“My teachers were Mother Saint Alphonse, Mother Saint Theodore, and Mother Saint Cyril, who was sort of icky,” she said, almost seven decades later. “Kids came to our school from all over, from Hope River and Oyster Bed Bridge.”

South Rustico is on the north-central shore of Canada’s Prince Edward Island, where Route 6 and Church Road cross. The Lion’s Club, caty-corner to the church, hosts ceilidhs featuring local talent in the summer. There is a handsome beach on Luke’s Creek, which is a bay on the far shoreline, near the National Park.

“I went to mass once twice in twelve hours,” said Robin, Connie’s husband. “We were dating, I was on the island, and her mother insisted we go to church Saturday night before stepping out. So, OK, that’s it, we go. Sunday morning they wake me up and say it’s time to go to church again. I said, what? I thought, I must be desperate for a girlfriend!”

“You must have really liked me,” said Connie.

Built in 1838, the oldest Catholic Church on PEI, St. Augustine’s in South Rustico was already an old church when Cornelia ‘Connie’ Doucette and Robert ‘Robin’ Lott got married there in 1960.

“Her mother hosted dinner at the Charlottetown Hotel and our party afterwards was in Connie’s yard,” said Robin. “The barn was behind the house and they brewed homemade beer. We didn’t have five cents to rub together.”

Connie Doucette was born at home in 1938. “I lived in what is now the Barachois Inn on the Church Road,” she said. A barachois is like a bayou, what Atlantic Canadians call a coastal lagoon separated from the ocean by a sandbar. But the home she grew up in wasn’t where she was born, nor were her parents the parents she was born to.

“When my twin sister and I were born, our mother died,” she said.

Her father, Jovite Doucette, a farmer with eight children, owned a house behind the church and croplands between Anglo Rustico and the red sand shore. “Where the new school was built,” said Connie, “that was once part of his fields.” Suddenly a widower, he was unable to care for the newborns of the family.

Cornelia and her sister, Camilla, were placed with foster families. Her sister went to Mt. Carmel, on the southwest side of the island, while she became a permanent ward of the Doucette’s, a husband and wife in their 50s, who lived down the street, literally down the street, on the front side of the church.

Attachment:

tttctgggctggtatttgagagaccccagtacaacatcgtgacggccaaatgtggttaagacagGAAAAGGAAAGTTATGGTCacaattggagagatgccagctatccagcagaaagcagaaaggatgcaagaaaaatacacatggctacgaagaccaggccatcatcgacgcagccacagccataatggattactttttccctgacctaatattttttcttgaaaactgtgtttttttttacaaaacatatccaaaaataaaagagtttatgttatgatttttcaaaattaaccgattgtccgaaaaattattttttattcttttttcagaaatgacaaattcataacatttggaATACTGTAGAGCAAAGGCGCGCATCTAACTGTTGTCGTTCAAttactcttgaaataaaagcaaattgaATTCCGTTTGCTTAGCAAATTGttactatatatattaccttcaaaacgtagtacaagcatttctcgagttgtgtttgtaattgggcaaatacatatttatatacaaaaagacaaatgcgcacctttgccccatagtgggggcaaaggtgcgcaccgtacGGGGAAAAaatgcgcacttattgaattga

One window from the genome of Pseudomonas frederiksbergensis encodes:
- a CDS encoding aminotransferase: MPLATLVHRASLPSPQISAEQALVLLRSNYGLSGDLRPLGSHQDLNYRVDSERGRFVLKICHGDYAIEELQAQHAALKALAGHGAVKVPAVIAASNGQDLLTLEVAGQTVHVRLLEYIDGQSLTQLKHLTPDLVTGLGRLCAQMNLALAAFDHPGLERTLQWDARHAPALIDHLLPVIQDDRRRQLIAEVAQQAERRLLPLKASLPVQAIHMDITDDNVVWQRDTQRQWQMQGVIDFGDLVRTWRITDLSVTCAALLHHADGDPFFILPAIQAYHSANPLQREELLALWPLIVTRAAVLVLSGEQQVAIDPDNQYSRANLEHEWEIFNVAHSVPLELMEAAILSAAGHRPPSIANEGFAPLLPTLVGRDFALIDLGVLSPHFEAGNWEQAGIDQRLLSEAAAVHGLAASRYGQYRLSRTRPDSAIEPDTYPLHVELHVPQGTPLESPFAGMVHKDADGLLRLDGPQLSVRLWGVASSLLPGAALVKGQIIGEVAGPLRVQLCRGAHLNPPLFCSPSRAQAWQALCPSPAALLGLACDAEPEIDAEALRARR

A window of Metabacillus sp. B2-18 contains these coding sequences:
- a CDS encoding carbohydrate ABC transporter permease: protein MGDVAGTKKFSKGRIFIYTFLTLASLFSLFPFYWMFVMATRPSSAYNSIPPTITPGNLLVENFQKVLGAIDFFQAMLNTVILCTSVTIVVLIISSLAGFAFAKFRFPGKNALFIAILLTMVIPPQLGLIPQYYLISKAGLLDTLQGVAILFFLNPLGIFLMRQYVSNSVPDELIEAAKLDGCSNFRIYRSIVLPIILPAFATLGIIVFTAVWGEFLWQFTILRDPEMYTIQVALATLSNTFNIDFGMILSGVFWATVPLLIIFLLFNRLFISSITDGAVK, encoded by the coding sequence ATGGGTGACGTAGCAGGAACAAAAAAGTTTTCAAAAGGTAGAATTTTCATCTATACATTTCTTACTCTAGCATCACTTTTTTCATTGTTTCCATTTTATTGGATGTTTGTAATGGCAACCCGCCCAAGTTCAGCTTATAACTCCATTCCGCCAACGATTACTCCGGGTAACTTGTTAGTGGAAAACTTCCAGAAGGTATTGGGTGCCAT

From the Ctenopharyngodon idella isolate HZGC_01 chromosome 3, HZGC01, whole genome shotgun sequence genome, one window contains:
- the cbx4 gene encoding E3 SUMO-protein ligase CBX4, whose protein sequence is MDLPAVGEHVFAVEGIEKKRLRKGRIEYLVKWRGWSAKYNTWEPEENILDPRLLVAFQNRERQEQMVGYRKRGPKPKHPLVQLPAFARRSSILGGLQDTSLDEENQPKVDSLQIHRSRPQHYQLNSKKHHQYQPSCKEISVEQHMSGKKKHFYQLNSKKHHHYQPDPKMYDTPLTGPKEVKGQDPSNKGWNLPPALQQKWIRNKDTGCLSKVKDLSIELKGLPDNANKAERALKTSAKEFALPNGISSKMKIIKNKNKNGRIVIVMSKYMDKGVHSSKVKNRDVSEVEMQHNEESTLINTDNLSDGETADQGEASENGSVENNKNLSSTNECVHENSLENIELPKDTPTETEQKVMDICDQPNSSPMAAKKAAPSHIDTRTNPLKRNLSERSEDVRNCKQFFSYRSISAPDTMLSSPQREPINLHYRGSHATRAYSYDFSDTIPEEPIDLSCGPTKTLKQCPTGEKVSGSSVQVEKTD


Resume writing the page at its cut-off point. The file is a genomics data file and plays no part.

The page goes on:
“It wasn’t traumatic,” said Connie. “I saw my brothers and sisters, and my father, all the time, and my foster parents made sure I saw my twin sister now and then.”

The Doucette’s she went to live with were islanders who had long worked in Boston as domestics, saved their money, and returned to Prince Edward Island, buying a house and farm. They kept cows and some horses. The Doucette’s were childless, and despite the surname, no relation to Connie’s family.

“I was spoiled since I was their only child,” said Connie “They were older and well-to-do. We had a car, a Ford. I didn’t do too much, although I might have milked a cow once in awhile.”

Before mid-century most of the roads on Prince Edward Island were dirt or clay, muddy when it rained, dusty when it was dry. The first paved road, two miles of it, was University Avenue in Charlottetown, the capital, in 1930. “They eventually paved the road up to the church,” said Connie. “We used to say, ‘Meet me at the pave,’ which was where the pavement ended.”

“Our generation, their children have built modern homes on the island, it’s not as basic as it used to be,” said Robin.

“Everybody’s got washers and dryers now,” said Connie.

Her mother’s sister washed clothes by hand in a washtub and dried them on the line. “We visited them in the late 1960s,” said Robin. “Their house didn’t have running water or electricity. I went out to the well and pulled the bucket up. There was meat and butter in the bucket.”